a house with wings
Our sailboat is a Yamaha33, a 1982 masthead sloop fiberglass sailboat. Pino is the name of an android in the anime Ergo Proxy. Hundred Rabbits is inspired from the sailboat, also from Ergo proxy, named the centzon totochtin(four hundred rabbits).
- Name: PINO
- Builder: Yamaha
- Year: 1982
- Length: 33'(10 meters)
- Engine: Yanmar / diesel(13 HP)
- Hull: Fiberglass
- Keel: Fin
For additional details on our equipment and boat, visit our github.
why a boat?
In 2012, we moved to Japan. Rekka was working in an animation studio, and Devine, in a company that makes language learning tools. On weekends and evenings, we worked on our first two games: Hiversaires and Oquonie (the latter was completed in Thailand).
After we returned to Canada in 2014, we decided that we wanted to keep moving, and so we looked at our options. Moving to a new country meant selling all we had, we'd done this countless times already, but we thought it wasteful. We then heard of people living on sailboats. We watched videos by David Wellsford, Teresa Carey and Nike Steiger, and became obssessed with the idea. Lack of experience aside, we thought that traveling was a good catalyst for learning new languages, for developing an interest in foreign cultures and ultimately for building empathy, curiosity, and creativity, traits that we will need to foster, as a species, if we want to survive the years to come.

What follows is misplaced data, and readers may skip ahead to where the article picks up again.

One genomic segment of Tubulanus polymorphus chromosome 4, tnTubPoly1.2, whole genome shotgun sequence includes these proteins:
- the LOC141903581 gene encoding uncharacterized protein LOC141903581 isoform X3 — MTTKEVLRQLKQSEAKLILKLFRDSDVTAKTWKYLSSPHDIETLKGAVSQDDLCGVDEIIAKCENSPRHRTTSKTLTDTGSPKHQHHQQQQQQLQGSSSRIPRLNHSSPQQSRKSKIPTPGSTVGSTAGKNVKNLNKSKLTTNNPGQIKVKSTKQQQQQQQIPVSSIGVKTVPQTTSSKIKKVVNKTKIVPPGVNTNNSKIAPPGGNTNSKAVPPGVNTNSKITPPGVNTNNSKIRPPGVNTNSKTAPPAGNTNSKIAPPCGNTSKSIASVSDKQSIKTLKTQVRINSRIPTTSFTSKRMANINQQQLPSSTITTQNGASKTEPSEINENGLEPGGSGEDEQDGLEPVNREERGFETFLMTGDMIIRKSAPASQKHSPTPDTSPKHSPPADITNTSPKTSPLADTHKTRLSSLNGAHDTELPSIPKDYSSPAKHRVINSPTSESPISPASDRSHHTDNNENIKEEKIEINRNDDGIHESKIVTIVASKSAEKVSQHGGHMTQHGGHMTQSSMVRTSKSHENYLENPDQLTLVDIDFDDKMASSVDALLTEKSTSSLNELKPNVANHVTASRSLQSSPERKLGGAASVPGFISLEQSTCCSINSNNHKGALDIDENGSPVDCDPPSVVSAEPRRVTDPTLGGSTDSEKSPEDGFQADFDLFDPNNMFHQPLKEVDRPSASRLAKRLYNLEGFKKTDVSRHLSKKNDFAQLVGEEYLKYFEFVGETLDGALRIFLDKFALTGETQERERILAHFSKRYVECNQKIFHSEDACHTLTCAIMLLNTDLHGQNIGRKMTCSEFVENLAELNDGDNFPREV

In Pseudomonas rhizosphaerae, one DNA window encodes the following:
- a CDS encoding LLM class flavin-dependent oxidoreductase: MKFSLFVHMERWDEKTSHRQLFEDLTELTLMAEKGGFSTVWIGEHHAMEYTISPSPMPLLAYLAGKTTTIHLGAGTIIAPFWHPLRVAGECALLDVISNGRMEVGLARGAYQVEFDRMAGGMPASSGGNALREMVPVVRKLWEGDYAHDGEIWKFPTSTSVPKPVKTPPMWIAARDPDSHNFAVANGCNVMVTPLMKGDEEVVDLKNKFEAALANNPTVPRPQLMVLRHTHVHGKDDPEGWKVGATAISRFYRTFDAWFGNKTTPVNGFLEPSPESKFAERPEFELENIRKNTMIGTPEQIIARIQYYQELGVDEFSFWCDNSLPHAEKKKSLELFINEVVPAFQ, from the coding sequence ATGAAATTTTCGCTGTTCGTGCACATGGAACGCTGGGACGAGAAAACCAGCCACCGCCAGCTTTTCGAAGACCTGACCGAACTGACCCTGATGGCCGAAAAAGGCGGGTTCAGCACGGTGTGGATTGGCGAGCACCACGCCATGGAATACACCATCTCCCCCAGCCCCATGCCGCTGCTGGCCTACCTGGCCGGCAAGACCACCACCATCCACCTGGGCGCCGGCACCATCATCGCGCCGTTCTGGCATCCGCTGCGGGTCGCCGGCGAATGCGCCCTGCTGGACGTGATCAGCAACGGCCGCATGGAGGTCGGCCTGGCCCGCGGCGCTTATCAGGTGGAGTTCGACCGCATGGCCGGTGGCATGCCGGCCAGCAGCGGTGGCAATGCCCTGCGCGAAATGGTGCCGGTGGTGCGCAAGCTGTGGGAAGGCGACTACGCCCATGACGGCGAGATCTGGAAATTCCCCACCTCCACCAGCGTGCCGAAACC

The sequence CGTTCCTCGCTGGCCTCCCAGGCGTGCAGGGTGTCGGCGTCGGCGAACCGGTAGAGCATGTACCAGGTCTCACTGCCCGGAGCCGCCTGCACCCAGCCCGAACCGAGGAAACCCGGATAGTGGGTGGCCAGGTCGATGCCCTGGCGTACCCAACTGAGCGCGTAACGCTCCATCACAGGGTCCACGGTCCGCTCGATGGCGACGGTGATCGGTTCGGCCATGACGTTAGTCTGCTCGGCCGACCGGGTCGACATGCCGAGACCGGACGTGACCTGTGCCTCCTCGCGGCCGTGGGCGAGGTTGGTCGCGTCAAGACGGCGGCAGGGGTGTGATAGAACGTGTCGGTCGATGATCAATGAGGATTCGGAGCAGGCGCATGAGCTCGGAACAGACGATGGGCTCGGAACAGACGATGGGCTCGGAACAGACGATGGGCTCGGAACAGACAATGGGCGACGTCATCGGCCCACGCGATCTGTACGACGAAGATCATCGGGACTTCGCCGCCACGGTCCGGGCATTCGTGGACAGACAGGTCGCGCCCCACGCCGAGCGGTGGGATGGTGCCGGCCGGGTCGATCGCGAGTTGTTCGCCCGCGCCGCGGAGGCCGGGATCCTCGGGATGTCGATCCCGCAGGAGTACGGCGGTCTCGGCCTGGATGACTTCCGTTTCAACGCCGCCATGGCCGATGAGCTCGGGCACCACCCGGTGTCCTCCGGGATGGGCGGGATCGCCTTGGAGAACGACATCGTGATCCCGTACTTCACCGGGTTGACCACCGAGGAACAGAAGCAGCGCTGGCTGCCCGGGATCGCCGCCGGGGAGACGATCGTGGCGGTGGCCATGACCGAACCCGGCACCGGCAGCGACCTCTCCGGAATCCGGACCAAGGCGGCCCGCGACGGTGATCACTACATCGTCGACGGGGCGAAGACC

In January 2016, we left the cold of Montreal and moved west to British Columbia. There, we purchased Pino — keep in mind, we were a pair of city kids with limited outdoor experience, neither of us had ever stepped onto a sailboat before. That, did not deter us. We learned on the go, reading books and asking questions to other sailors on the docks.
Our curiosity then led us to make our first trip out to sea, which escalated into a circumnagivation of the Pacific Ocean.
Our experiences at sea has changed how we work, and how we think. To hear more about this, listen to the talk we did at XOXO in 2019.
'A boat, for all its complexity, is in fact a version of simplicity, but of a satisfyingly complex kind.' - Adam Nicolson